My local bulk store also sells Satin Ice which is very nice, pricey, but used in a pinch.

I dont like the Wilton Fondant.  Not to mention it does not taste good.  I use the "Mat" and Satin Ice fondant.  The key to fondant is to Knead it which makes it easier to work with. 

This may not apply to outside of the UK, but here goes anyway.  I have never used Wilton fondant (and never will by these comments!).  I usually use  Ready to Roll Regalice (white and precoloured - no difference).  Tastes lovely, kneads up well and is pretty pliable.   I find I get in a bit of a mess with shortening, so usually roll out in cornflour (cornstarch I think you call it).  The smoother doesn't stick to the icing that way - or to smooth out smaller areas, I use a ball of rolled up fondant.

No, don't refrigerate after fondant - condensation when it comes out of the fridge can cause you all sorts of sticky problems.

Yes buttercream under fondant should be fine - I sometimes also use jam that has been warmed and any 'bits' strained out of it.  Just brush it on lightly - fondant sticks to it very well.

Fondant popping out - I have this trouble quite a bit too.  I think it may be that the edges of the cake are not even, or maybe you are smoothing the top again after the edges and it's pushing it down?  I saw a tip on youtube somewhere, they used a smoother on the top and sides at the same time.  Could you try that?

By the way - I think you cakes were lovely and didn't look anything like as bad as I had expected from what you said.

I agree with Katy.... your cakes are lovely. :o)

I'm not great at covering cakes with fondant - so can't give you any real expert tips, but I use Regal Ice professional and it seems very forgiving. Doesn't taste too bad either (well I don't think). I've just covered an 11" heart shaped fruit cake in it and it was a dream. No cracks and kept it's nice crisp look all the way to delivery. That was for my latest 3 tier wedding cake. I think I'd have been in tears if cracks and tears had appeared. I hope you get it sorted out for your own sanity.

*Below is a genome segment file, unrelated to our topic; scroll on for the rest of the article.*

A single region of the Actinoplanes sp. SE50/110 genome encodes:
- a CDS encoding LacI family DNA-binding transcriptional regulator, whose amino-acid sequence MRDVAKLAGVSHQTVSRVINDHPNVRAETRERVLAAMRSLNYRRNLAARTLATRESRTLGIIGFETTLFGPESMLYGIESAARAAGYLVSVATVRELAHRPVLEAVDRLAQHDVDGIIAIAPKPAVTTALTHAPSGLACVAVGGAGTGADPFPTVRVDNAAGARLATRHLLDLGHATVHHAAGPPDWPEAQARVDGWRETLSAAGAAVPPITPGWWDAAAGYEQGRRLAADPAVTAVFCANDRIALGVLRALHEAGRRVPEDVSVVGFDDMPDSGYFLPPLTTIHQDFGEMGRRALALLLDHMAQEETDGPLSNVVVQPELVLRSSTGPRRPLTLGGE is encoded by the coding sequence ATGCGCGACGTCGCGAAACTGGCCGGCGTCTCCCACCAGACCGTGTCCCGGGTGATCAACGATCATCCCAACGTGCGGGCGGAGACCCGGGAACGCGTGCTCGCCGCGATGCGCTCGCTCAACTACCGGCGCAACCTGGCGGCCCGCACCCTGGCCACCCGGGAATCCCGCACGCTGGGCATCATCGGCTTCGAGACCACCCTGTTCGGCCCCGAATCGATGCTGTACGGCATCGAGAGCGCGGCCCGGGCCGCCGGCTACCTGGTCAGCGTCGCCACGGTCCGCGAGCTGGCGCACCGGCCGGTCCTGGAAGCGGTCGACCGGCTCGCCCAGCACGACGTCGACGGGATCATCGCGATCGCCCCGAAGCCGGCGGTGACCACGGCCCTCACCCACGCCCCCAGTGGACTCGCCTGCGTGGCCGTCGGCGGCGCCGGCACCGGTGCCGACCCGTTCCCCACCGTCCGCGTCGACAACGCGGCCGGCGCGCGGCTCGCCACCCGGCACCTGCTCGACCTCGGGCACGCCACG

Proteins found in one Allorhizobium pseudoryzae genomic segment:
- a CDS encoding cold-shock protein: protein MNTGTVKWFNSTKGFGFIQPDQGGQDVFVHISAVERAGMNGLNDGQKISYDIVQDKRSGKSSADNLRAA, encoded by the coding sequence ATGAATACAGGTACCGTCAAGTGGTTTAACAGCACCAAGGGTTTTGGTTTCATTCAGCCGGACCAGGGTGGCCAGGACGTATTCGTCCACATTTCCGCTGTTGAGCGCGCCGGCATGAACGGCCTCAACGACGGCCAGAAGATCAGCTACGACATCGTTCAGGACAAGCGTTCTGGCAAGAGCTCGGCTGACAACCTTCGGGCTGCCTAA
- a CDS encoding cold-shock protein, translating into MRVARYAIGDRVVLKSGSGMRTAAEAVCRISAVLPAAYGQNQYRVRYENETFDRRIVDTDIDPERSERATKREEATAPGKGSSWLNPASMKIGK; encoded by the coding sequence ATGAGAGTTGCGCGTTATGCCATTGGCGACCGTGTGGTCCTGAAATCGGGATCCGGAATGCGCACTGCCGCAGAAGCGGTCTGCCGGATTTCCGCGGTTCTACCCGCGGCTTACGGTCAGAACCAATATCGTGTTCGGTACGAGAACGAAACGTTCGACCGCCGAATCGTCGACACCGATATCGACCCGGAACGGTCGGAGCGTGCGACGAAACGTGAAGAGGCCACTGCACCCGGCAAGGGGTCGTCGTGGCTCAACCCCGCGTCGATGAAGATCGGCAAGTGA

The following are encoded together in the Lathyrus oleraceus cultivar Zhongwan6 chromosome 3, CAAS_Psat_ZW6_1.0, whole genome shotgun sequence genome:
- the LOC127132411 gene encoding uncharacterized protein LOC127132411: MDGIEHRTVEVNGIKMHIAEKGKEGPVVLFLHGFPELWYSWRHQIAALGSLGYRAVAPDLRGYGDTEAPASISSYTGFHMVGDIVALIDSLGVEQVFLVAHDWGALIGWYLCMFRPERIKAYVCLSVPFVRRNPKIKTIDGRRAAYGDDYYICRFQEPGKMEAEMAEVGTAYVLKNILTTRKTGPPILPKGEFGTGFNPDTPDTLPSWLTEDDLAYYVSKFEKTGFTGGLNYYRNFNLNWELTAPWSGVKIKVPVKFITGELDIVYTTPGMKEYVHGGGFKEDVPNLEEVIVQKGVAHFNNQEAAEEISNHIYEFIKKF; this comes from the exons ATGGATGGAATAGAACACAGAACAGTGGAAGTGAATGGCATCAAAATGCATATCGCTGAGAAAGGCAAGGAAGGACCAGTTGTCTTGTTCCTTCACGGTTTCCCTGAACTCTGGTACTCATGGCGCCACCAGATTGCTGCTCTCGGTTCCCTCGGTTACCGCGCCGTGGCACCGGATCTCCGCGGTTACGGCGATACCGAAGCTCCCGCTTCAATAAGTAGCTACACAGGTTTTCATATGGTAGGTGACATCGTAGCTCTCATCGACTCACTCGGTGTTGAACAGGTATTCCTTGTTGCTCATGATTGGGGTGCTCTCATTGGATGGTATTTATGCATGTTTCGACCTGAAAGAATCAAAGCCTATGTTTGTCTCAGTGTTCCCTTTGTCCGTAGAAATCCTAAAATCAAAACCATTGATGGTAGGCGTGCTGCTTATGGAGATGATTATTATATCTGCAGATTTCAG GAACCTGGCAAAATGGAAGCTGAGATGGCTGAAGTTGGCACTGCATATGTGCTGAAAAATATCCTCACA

Good luck, Tracy x  

Re: Fondant "popping out"- You may have had air trapped inside your cake. As the cake warms (even to room temp) the trapped air will try to escape, resulting in the draped fondant bubbling or 'blowing out'. If you see it happen directly after you've covered the cake and the fondant hasn't dried, you can pierce the 'bubble' with a fine pin and coax the air to escape by gently pressing around, then on top of, the 'bump' of fondant. Most often the air will be released and the still-soft fondant can be smoothed back into place. This can be prevented by making sure your layers of filling are even, full and smoothed to the edge of your 'dammed' layers. "Damming" your filling with a ring of buttercream will also help prevent the filling from spilling out from between the layers of cake. We also press down on our cakes after they've been filled and allow them to 'settle' in the refrigerator before and after crumb-coating. As a final precaution, you can pierce the top and sides of your crumb-coated cake 2 - 4 times with a metal skewer; this will also help any trapped air escape before you drape with fondant.